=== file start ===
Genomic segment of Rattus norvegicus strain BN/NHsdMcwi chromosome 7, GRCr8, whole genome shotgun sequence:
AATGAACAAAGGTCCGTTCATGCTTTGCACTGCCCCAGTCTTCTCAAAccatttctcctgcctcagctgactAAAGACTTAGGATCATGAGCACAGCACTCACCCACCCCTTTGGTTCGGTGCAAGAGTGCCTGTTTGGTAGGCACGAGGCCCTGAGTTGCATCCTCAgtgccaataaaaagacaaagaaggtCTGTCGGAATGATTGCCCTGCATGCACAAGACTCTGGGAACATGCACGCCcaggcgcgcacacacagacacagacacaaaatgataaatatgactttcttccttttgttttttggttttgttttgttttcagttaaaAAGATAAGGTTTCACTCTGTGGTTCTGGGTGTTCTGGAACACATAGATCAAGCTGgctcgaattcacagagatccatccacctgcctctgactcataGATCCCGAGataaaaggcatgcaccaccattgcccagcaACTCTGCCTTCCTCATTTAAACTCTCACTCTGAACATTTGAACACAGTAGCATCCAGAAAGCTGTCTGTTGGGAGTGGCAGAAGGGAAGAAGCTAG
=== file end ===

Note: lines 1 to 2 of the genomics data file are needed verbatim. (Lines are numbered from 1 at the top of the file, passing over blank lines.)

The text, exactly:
Genomic segment of Rattus norvegicus strain BN/NHsdMcwi chromosome 7, GRCr8, whole genome shotgun sequence:
AATGAACAAAGGTCCGTTCATGCTTTGCACTGCCCCAGTCTTCTCAAAccatttctcctgcctcagctgactAAAGACTTAGGATCATGAGCACAGCACTCACCCACCCCTTTGGTTCGGTGCAAGAGTGCCTGTTTGGTAGGCACGAGGCCCTGAGTTGCATCCTCAgtgccaataaaaagacaaagaaggtCTGTCGGAATGATTGCCCTGCATGCACAAGACTCTGGGAACATGCACGCCcaggcgcgcacacacagacacagacacaaaatgataaatatgactttcttccttttgttttttggttttgttttgttttcagttaaaAAGATAAGGTTTCACTCTGTGGTTCTGGGTGTTCTGGAACACATAGATCAAGCTGgctcgaattcacagagatccatccacctgcctctgactcataGATCCCGAGataaaaggcatgcaccaccattgcccagcaACTCTGCCTTCCTCATTTAAACTCTCACTCTGAACATTTGAACACAGTAGCATCCAGAAAGCTGTCTGTTGGGAGTGGCAGAAGGGAAGAAGCTAG